Editorial : State embraces sheriff's department
Despite opposition in the legislature to Gov. Deval Patrick's plan to raise the salaries of Dukes County and Nantucket sheriffs, as part of a move to bring these hybrid corrections officials under the state umbrella, the essential thrust of the governor's plan has support.
Planned to go into effect on July 1, the change would bring sheriffs and employees from the two islands and Barnstable, Bristol, Suffolk, Norfolk and Plymouth counties onto state benefit and payroll systems and end the practice of supporting sheriffs through real estate deeds revenues, which have slumped along with the real estate market. Dukes County commissioners worry that the bill leaves municipalities within the counties with unfunded retiree healthcare and pension liabilities. The bill leaves sheriffs' employees and retirees in the county pension system but transfers healthcare coverage to the Group Insurance Commission, a move the committee believes will ease county liabilities. County officials aren't so sure. After July 1, the central question must be what's left for Dukes County government to oversee?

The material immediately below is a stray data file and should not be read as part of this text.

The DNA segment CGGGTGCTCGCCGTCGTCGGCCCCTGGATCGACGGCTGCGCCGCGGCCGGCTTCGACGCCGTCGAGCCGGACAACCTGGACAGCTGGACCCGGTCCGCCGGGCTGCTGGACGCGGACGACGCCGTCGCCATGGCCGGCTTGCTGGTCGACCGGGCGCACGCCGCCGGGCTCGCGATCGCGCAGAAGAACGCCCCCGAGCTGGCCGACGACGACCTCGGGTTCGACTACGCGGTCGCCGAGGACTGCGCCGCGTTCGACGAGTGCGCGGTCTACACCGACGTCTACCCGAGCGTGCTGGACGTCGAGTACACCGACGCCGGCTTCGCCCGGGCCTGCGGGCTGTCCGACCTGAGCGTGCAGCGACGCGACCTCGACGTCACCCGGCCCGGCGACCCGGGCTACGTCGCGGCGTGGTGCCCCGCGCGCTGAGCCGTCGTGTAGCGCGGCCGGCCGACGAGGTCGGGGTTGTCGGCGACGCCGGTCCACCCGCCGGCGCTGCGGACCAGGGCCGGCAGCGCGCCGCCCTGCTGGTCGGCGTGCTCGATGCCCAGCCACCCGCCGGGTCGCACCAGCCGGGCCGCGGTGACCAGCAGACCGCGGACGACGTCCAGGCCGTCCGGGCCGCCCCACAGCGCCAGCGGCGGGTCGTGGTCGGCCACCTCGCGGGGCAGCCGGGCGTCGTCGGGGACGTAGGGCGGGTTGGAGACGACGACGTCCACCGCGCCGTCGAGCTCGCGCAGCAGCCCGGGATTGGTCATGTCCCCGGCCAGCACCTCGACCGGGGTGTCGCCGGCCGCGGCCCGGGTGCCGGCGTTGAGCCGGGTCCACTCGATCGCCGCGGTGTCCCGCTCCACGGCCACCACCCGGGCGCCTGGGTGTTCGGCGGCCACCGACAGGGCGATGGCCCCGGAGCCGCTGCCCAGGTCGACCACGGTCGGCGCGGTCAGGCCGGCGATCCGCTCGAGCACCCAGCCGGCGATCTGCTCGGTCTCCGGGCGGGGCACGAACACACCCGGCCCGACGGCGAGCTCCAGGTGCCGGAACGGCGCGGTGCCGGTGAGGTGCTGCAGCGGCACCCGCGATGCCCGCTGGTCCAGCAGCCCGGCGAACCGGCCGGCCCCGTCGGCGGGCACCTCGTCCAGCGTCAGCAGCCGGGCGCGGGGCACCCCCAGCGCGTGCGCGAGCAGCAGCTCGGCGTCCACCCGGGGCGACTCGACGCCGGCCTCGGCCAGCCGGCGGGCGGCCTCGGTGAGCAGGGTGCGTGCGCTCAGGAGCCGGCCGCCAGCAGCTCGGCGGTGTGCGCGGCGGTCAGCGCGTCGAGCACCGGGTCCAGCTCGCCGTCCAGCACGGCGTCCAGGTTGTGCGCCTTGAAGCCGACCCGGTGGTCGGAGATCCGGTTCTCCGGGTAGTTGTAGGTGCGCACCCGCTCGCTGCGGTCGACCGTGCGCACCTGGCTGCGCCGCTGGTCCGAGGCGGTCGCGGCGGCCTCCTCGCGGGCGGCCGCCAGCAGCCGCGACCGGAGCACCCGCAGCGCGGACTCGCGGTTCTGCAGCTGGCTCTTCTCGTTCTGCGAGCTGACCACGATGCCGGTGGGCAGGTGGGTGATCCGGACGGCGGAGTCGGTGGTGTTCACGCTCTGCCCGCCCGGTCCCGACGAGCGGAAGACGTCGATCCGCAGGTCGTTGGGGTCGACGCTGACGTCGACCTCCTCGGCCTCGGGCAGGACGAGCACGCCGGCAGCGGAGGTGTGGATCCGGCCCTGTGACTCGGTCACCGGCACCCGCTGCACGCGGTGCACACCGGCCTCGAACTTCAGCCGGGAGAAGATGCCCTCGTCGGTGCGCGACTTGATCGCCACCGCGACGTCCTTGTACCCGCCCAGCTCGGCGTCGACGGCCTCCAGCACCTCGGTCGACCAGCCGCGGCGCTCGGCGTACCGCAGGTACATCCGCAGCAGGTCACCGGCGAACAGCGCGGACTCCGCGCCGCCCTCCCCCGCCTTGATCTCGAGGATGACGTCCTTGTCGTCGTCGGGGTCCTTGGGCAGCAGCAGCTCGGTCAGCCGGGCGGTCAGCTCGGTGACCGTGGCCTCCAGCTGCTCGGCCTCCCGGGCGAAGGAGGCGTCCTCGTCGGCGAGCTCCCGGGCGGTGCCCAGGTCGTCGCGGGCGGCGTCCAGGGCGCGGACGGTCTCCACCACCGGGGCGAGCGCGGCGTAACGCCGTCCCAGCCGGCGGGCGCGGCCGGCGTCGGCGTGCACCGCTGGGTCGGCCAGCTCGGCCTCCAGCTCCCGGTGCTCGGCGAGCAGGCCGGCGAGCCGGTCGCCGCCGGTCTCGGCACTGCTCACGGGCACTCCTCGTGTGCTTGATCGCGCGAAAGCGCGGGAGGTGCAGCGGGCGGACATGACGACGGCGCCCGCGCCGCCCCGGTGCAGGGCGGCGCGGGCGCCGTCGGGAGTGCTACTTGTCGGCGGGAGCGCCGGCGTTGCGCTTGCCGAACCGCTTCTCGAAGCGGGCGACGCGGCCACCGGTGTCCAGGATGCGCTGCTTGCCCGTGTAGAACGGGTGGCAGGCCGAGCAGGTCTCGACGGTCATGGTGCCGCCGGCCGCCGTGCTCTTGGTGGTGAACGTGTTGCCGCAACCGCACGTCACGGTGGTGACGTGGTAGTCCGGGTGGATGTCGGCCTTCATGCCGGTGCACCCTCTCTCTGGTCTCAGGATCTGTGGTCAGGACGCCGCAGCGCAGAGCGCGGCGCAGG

Dukes County Sheriff Michael McCormack has been a supporter of the planned change, though his enthusiasm may be dampened by the legislature's stinginess on pay. Under the governor's proposal, before it was molested by the legislature, Sheriff McCormack's pay would have risen from $97,000 to $123,000.
The governor says that annexing the sheriff departments, as the bill proposes, would make for "more stable and predictable budgeting." His finance advisor suggests that $6 to $9 million would be saved overall.
The changes the governor proposes, and the legislature disposes, are certainly only an intermediate step. An eight-member commission established by the bill will study a more general consolidation with further cost-saving efforts and report by the end of the year.
Where all this is headed, as in the movement a decade ago to abolish county government altogether, is the elimination of a distributed state corrections system. The legislative committee will look for a way to close or consolidate sheriff's offices, and that means the end of the sheriff's offices in Dukes and Nantucket counties.
Like the state's assumption of control of the district court system, like its steady effort to eliminate county governments, like its elimination of separate House districts for each Island, like its current arrangement for district attorney services, the consolidation of corrections offices, including the elimination of full-blown sheriff's departments on the two islands, appears to be an irresistible force. Economics - that is, state government rather than county government economics - appear likely to prevail as the decisions get made.